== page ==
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Previous Challenge Entry (Level 3 – Advanced)
Topic: Outgoing (05/05/11)

TITLE: Life is short, opportunity fleeting
By Gregory Kane


"Life is short, opportunity fleeting, experience treacherous, judgment difficult."1

Some Greek said that. I can't remember the man's name. But whoever he was, he understood that life's hopes and dreams inevitably turn to ashes. I'm not yet 35 but I fear that these chains will accompany me to the grave.

Looking back, my few years of glory seem like so much chaff in the wind. How the crowds flocked to hear me. I was the man of the hour, the one on whom the Spirit of the ancient prophets rested. Men and women hung on my every word. Had I but commanded, they would have littered the ground with gold and silver. But popularity is a fickle mistress and I in turn have been supplanted.

Not that I resent my successor's achievements. Indeed we're distantly related, rubbing shoulders at the occasional wedding. Neither of us has chosen to marry but perhaps now that his star is in the ascendency he will take a suitable wife. Yet sooner or later he will discover that even the brightest star in the firmament must yield to night's black oblivion. Nothing lasts, opportunity flees.

The Greek fables warn of hubris. How I wish I had heeded their admonition. I had convinced myself that God's Spirit was directing my every step. I did not flinch from reprimanding bureaucrat or clergy, politician or soldier. None escaped my censure. Many hearkened to my words and mended their ways. Only a few were so hardened in heart that they stormed off in indignation.

The King's behaviour was thoroughly scandalous but no one had the courage to accuse him. The Lord will protect me, I thought, God will not allow the wicked to harm his anointed. How wrong I was. No sooner had the words left my tongue than spineless sycophants made haste to whisper in the tyrant's ear. When the soldiers came, not one person stepped forward to protect me. The captain grabbed hold of my hair, dragged me away from my riverbank pulpit, and bound me in chains. I was taken here to the fortress at Machaerus and left to rot in gaol.

In my absence Joshua's ministry has gone from strength to strength. To be fair, he was already starting to attract large crowds even while I was still on the scene. But now that I'm gone, the people have flocked to him in their thousands. It's the signs and wonders that draw them of course. Give a man a choice between fire-and-brimstone preaching or receiving prayer for an injured leg, and the latter will win every time. Not that Joshua soft-pedals his message. His teaching is just as uncompromising as mine ever was. It's only that God uses him in a different way. He has become greater while I slip quietly away into the darkness.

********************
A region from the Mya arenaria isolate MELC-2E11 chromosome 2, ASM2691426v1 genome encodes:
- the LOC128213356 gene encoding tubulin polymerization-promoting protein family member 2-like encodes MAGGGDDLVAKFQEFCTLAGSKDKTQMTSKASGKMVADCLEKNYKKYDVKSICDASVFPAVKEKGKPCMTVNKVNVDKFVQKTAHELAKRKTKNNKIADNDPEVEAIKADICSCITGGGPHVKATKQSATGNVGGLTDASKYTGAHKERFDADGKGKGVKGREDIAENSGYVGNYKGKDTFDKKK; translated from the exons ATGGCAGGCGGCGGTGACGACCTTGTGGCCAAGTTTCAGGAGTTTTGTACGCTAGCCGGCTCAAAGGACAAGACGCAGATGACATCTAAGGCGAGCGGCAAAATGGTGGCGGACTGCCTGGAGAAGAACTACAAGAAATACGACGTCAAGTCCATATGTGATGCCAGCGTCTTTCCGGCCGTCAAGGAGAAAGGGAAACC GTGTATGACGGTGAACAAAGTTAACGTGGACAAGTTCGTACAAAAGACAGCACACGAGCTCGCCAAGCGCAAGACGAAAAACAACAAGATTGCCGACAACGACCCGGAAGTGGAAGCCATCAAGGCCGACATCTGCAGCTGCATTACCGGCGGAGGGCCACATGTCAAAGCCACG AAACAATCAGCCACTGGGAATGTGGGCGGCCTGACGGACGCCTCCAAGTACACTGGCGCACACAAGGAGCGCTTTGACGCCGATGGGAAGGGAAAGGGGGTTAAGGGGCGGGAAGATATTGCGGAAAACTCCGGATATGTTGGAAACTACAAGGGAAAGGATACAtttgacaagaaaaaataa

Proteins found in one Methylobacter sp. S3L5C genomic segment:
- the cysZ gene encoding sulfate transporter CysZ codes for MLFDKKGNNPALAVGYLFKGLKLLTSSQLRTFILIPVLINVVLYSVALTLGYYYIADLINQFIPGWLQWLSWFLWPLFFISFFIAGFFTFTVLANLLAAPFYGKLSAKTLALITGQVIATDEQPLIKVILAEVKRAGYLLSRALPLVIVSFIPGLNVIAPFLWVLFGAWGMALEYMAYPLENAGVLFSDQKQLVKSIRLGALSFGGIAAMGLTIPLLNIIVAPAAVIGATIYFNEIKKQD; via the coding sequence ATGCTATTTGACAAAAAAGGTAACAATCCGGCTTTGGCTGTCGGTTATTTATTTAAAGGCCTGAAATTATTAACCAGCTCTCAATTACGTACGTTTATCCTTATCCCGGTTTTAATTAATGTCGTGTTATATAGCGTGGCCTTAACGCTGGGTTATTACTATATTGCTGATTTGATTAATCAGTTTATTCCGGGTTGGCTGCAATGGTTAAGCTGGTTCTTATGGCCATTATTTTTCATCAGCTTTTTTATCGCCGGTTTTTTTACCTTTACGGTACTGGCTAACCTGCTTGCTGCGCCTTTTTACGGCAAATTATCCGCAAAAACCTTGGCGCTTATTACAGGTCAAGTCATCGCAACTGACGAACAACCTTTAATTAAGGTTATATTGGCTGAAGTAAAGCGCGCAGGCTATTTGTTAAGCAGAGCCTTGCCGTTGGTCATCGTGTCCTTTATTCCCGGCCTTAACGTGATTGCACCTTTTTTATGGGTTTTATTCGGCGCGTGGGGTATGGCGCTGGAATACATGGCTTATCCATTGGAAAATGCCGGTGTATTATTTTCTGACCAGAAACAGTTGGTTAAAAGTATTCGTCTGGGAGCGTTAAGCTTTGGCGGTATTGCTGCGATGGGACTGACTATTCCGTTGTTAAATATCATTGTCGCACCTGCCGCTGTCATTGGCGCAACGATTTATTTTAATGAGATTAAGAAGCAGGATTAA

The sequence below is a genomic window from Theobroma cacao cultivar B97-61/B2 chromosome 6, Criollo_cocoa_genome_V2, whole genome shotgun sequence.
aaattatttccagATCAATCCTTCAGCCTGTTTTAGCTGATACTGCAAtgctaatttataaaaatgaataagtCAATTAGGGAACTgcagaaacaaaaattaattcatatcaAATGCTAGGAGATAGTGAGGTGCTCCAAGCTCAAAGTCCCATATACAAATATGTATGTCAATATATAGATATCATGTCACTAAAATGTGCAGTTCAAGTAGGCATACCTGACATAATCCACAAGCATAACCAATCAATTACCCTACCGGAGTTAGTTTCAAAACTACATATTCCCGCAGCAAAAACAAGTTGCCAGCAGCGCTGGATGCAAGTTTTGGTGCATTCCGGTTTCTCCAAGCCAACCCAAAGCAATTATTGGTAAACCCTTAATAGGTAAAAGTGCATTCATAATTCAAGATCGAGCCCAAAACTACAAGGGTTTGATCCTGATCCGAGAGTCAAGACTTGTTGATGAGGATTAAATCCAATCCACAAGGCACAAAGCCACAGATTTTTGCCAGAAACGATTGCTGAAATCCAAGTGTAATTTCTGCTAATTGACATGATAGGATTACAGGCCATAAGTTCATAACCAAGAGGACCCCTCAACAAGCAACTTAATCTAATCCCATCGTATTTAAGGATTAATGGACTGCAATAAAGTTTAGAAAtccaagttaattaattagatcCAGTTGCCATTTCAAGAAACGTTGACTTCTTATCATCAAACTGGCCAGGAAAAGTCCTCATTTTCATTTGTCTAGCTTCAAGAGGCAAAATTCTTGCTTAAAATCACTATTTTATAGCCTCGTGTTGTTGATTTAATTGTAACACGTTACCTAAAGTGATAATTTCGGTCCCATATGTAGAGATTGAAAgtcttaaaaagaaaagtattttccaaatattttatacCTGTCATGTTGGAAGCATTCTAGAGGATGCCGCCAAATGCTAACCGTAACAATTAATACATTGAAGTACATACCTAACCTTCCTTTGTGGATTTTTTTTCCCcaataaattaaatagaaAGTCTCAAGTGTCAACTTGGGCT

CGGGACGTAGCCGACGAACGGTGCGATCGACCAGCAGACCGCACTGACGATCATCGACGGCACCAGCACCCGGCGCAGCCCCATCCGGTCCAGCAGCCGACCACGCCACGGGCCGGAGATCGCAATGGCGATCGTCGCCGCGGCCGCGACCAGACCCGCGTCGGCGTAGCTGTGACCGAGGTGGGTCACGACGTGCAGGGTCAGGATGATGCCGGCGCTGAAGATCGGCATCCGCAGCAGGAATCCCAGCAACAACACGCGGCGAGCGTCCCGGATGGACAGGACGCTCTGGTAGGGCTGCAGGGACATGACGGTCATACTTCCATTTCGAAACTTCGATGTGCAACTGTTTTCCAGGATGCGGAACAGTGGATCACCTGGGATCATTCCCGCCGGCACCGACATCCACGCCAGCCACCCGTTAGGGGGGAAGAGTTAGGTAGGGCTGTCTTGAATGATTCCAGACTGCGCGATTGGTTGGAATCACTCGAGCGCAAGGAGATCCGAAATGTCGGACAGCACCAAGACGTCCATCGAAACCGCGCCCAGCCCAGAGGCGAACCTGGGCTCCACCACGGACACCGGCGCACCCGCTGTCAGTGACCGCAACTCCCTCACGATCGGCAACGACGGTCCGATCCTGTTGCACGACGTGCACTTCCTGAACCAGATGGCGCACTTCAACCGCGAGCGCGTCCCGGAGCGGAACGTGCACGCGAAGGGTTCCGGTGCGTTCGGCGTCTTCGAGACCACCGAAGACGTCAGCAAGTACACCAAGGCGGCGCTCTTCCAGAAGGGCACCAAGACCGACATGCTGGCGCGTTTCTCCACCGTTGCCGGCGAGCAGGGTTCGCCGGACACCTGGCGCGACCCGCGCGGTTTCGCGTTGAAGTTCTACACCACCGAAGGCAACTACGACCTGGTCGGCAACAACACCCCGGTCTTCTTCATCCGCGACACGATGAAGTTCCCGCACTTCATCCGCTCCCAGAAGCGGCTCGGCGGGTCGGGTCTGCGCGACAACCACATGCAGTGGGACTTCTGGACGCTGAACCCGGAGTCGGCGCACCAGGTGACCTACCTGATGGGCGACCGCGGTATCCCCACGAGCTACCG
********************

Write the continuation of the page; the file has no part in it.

The one thing that troubles me is the tittle-tattling about his reputation. Wine has never touched my lips. No woman has ever shared my bed. I eat the simplest of foods and eschew all that is soft and comfortable. But they say that Joshua likes nothing better than to eat and drink at parties. He never fasts, they say, and there are known prostitutes among his entourage. There are some even who claim that he has set his heart on becoming King. Yet I hesitate to denounce him as a hypocrite. God knows, men have slandered me enough with their innuendos and half-truths.

That's why I sent some friends to go and investigate. I needed to know if he really is God's chosen one. The report they returned with was astonishing: people cured of leprosy; the dead raised back to life; the deaf and the blind made perfectly whole - and all to the glory of God. Neither could my friends fault his preaching. Joshua demanded that people turn from wickedness, promising the forgiveness of sins, and urging them to embrace a life of faith and holiness.

And yet still I doubt. Has God truly finished with me? Were I to be freed, I might take up my mantle once more and complete that holy task for which I was born. My followers would rally to my call. My voice would be heard yet again throughout the land. Is it wrong to think thus?

It is Antipas' birthday tomorrow. I pray that he finds himself in such good spirits that he orders my release. Please God, let it be so.

1 Hippocrates, ca. 370 BC

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Member Comments
Member Date
Eliza Evans 05/14/11
I loved this. I really, really loved this. The voice is just gorgeous...though a bit modern at times.
I was a little confused by the name Joshua (which is of course correct) so that was a fun twist.
A meaningful and enjoyable piece of writing. Very creative take on the topic, too.
Joanne Sher 05/16/11
Fabulous perspective on this story. Great characterization. Really liked this.
Shann Hall-LochmannVanBennekom 05/19/11
You always manage to capture my attention; whether you use a slightly quirky sense of humor or educate me with words that make me think. Congratulations on your HC. I'm glad to see you writing again.
Loren T. Lowery05/19/11
Well written and with just enough angst to allow the reader to identify and ponder with the MC. I'm assuming it's Herod Antipas' birthday he's waiting for. So much historical relevance in your article. Congratulations on your EC and glad to see your work again. Good luck on your continued studies.
Noel Mitaxa 05/19/11
Brilliant work, Gregory. A well-deserved placing for something you have thought through and prayed through so obviously. I love your characterisation, for it brings out the natural human questions that we preachers love to skip over until we manufacture the straw-man issue that we can so easily demolish.
John the Baptist's death appears so meaningless that it could almost trivialise his life; though his present lifestyle and accommodation are most likely well up to scratch by comparison. It's good to see your work again, and seeing it so well recognised. Blessings on you.